Antonio Vivaldi (1678-1741) wrote numerous concertos, many of them for the young ladies who resided in the Venetian orphanage where Vivaldi was employed for most of his working career. (Many of these “orphans” were daughters of affluent noblemen and their mistresses, and they lived in very comfortable circumstances and were given excellent musical training.) Some of Vivaldi’s concertos are highly descriptive, including his most famous “Four Seasons” Concertos. Vivaldi himself wrote descriptive titles and poems that accompanied each movement of the concertos in the Four Seasons cycle. Here is a translation of the titles and verses that accompanied Concerto #3 in F Major, “Autumn”:
Movement 1: Allegro (Peasant Dance and Song)
The peasant celebrates with song and dance the harvest safely gathered in.
The cup of Bacchus flows freely, and many find their relief in deep slumber.
Movement 2: Adagio molto (Sleeping after the harvest celebration)
The singing and the dancing die away
as cooling breezes fan the pleasant air,
inviting all to sleep
without a care.
Movement 3: Allegro (The Hunt)
The hunters emerge at dawn,
ready for the chase,
with horns and dogs and cries.
Their quarry flees while they give chase.
Terrified and wounded, the prey struggles on,
but, harried, dies?
Now enjoy the music of “Autumn,” as performed in the National Botanical Gardens of Wales by Julia Fischer on violin, accompanied by the Academy of St. Martin’s in the Field.
Concerto No.3 in F Major, RV 293, "AUTUMN"
Tips for Teacher
1. Ask students if Vivaldi’s titles and verses for the movements are reflected in his actual music? Ask them to point out events in the poem when they hear them in the music. Discuss the tempos for each movement, and why Vivaldi chose them to express his musical and poetic ideas.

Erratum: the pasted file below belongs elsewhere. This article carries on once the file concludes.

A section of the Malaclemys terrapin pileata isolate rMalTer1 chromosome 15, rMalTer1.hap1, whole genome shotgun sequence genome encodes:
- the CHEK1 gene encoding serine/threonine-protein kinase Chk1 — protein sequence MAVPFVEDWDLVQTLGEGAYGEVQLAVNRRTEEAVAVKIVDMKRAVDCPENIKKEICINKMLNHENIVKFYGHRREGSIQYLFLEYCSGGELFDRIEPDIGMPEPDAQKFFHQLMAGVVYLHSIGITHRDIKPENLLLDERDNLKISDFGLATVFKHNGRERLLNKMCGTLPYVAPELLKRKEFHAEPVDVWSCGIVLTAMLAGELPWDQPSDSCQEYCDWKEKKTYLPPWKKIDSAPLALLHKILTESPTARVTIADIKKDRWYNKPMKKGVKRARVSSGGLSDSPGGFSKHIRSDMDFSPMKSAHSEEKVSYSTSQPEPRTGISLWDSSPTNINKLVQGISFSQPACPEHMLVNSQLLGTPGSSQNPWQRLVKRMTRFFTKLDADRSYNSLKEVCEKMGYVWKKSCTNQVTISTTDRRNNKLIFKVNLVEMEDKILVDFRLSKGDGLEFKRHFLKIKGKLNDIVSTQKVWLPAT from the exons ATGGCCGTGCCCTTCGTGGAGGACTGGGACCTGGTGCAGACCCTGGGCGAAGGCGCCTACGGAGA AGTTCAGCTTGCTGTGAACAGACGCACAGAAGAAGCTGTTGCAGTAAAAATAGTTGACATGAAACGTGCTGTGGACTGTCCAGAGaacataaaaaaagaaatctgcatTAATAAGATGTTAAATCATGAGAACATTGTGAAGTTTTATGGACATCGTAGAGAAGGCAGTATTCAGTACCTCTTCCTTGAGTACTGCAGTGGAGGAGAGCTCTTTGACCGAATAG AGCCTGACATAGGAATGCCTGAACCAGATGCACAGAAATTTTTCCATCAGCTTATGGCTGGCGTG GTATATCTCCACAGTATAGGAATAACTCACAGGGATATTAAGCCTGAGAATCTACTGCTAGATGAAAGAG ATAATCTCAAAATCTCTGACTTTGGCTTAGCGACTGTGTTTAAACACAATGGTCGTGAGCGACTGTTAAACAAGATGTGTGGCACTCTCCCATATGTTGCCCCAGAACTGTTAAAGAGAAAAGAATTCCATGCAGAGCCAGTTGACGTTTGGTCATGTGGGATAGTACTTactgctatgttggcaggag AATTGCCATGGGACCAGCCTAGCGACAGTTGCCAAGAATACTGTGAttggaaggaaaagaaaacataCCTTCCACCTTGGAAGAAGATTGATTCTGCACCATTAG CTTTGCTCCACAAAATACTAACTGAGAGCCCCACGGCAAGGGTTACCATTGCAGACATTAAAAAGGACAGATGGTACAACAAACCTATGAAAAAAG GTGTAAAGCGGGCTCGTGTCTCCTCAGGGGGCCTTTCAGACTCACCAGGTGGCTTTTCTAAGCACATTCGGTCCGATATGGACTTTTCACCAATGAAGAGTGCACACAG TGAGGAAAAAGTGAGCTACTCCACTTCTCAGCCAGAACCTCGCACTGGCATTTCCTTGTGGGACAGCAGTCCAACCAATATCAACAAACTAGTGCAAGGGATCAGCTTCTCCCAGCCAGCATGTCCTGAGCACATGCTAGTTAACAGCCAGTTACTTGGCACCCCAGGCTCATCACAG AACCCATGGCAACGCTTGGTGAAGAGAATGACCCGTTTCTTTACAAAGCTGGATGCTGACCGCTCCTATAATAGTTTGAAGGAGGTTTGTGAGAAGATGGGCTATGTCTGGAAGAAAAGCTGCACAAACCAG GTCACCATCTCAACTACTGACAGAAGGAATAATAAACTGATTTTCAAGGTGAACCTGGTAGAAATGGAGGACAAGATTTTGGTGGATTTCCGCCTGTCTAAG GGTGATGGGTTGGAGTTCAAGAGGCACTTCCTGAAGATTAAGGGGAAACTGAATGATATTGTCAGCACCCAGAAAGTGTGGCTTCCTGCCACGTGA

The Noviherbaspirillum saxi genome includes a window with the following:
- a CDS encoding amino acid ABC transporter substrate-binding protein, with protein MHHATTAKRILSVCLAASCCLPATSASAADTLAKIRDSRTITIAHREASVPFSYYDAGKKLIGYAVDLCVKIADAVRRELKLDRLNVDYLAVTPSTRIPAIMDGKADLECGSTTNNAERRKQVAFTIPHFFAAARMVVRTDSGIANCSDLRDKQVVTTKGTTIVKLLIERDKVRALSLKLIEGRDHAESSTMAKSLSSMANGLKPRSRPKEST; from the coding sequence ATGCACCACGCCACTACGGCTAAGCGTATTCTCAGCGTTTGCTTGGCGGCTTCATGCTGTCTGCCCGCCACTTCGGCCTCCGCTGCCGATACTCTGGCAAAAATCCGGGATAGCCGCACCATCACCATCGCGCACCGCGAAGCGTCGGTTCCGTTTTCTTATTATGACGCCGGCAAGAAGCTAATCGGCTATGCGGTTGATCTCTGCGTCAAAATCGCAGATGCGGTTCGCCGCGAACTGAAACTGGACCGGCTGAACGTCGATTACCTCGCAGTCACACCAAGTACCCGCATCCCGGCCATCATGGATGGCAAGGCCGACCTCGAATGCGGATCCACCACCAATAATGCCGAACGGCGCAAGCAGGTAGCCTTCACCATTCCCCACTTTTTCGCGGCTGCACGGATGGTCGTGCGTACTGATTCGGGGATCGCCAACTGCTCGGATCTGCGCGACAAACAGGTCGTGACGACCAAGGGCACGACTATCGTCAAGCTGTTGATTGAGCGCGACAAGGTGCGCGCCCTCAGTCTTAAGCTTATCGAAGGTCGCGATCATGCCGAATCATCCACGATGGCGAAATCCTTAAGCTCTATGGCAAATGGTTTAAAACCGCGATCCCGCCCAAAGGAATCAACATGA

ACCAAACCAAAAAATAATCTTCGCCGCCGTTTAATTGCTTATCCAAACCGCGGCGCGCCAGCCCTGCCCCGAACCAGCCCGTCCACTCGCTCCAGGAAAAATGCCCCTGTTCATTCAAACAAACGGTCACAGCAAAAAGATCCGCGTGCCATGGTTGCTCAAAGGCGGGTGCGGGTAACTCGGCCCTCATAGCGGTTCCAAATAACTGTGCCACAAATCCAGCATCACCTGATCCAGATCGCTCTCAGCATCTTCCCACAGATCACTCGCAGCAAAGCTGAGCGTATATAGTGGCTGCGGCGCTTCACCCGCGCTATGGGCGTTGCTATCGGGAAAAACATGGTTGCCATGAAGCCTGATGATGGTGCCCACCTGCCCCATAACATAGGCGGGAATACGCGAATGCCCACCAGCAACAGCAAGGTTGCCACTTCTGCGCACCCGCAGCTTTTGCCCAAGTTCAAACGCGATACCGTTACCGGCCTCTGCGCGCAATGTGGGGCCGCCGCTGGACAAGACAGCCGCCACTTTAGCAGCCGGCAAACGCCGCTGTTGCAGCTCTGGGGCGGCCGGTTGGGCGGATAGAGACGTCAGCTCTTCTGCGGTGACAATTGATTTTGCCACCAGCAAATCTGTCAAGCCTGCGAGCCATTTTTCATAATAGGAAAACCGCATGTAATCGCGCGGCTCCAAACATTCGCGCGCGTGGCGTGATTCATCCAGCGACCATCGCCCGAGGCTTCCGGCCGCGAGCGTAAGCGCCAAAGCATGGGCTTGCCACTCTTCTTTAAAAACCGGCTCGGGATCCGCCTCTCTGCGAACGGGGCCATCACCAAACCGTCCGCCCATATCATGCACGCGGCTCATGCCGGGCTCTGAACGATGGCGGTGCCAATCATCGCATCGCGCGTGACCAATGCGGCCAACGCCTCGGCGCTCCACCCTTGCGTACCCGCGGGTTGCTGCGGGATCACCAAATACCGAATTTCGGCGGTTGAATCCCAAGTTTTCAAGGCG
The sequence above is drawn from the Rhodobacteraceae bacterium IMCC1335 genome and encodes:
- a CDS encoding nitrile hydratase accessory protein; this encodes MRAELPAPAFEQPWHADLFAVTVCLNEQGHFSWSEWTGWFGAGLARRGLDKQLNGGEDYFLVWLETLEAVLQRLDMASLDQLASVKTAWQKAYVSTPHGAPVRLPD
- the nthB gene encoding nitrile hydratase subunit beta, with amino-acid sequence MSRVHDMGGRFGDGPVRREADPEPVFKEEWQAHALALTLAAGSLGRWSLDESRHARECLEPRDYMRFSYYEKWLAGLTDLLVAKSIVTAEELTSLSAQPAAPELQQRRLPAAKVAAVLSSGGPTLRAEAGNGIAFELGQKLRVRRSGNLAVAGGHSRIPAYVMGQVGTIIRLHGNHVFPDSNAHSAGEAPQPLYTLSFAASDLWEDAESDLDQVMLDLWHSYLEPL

2. Discuss what a harvest festival is, and what it would mean to the peasants. Why would music be important during a festival?
3. Invent your own “peasant dance” and perform it to the music.
4. Show the class Pieter Breugel’s painting “The Peasant Dance.” Discuss the feasting, dancing, and revelry. Ask why the peasants might be celebrating, and what season of the year it might be.
5. Discuss what autumn means to children and families today.What events do they enjoy that occur only in this season?
6. Ask students to write a poem about autumn.
7. Is there an American holiday that happens in the fall, where we enjoy a feast?
8. Celebrate the changing of the season with a “listening” walk, and discuss sights, sounds, and the weather, to see what signs of autumn you can find. (And when you get home, pour a cup of hot apple cider and listen to Vivaldi’s “Autumn” again!)